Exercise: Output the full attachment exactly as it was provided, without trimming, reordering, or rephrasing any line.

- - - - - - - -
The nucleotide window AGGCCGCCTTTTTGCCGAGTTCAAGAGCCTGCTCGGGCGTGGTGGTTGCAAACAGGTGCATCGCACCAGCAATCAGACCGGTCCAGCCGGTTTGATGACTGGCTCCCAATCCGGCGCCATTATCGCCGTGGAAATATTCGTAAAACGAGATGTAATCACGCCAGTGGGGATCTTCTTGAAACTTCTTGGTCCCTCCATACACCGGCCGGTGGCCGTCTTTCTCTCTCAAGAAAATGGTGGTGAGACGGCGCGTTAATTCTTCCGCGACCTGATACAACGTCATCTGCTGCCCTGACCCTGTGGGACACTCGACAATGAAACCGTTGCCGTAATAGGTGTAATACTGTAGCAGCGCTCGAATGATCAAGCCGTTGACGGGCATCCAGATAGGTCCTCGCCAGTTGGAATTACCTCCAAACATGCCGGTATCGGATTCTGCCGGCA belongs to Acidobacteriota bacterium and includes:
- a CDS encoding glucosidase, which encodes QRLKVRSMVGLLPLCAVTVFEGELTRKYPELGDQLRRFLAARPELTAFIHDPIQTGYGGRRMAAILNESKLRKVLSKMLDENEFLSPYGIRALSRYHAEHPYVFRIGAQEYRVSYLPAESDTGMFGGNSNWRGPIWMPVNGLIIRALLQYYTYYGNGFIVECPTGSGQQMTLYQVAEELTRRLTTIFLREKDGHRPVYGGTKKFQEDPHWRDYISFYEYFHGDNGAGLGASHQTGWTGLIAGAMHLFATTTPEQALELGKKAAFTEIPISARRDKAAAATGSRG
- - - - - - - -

The nucleotide window AGGCCGCCTTTTTGCCGAGTTCAAGAGCCTGCTCGGGCGTGGTGGTTGCAAACAGGTGCATCGCACCAGCAATCAGACCGGTCCAGCCGGTTTGATGACTGGCTCCCAATCCGGCGCCATTATCGCCGTGGAAATATTCGTAAAACGAGATGTAATCACGCCAGTGGGGATCTTCTTGAAACTTCTTGGTCCCTCCATACACCGGCCGGTGGCCGTCTTTCTCTCTCAAGAAAATGGTGGTGAGACGGCGCGTTAATTCTTCCGCGACCTGATACAACGTCATCTGCTGCCCTGACCCTGTGGGACACTCGACAATGAAACCGTTGCCGTAATAGGTGTAATACTGTAGCAGCGCTCGAATGATCAAGCCGTTGACGGGCATCCAGATAGGTCCTCGCCAGTTGGAATTACCTCCAAACATGCCGGTATCGGATTCTGCCGGCA belongs to Acidobacteriota bacterium and includes:
- a CDS encoding glucosidase, which encodes QRLKVRSMVGLLPLCAVTVFEGELTRKYPELGDQLRRFLAARPELTAFIHDPIQTGYGGRRMAAILNESKLRKVLSKMLDENEFLSPYGIRALSRYHAEHPYVFRIGAQEYRVSYLPAESDTGMFGGNSNWRGPIWMPVNGLIIRALLQYYTYYGNGFIVECPTGSGQQMTLYQVAEELTRRLTTIFLREKDGHRPVYGGTKKFQEDPHWRDYISFYEYFHGDNGAGLGASHQTGWTGLIAGAMHLFATTTPEQALELGKKAAFTEIPISARRDKAAAATGSRG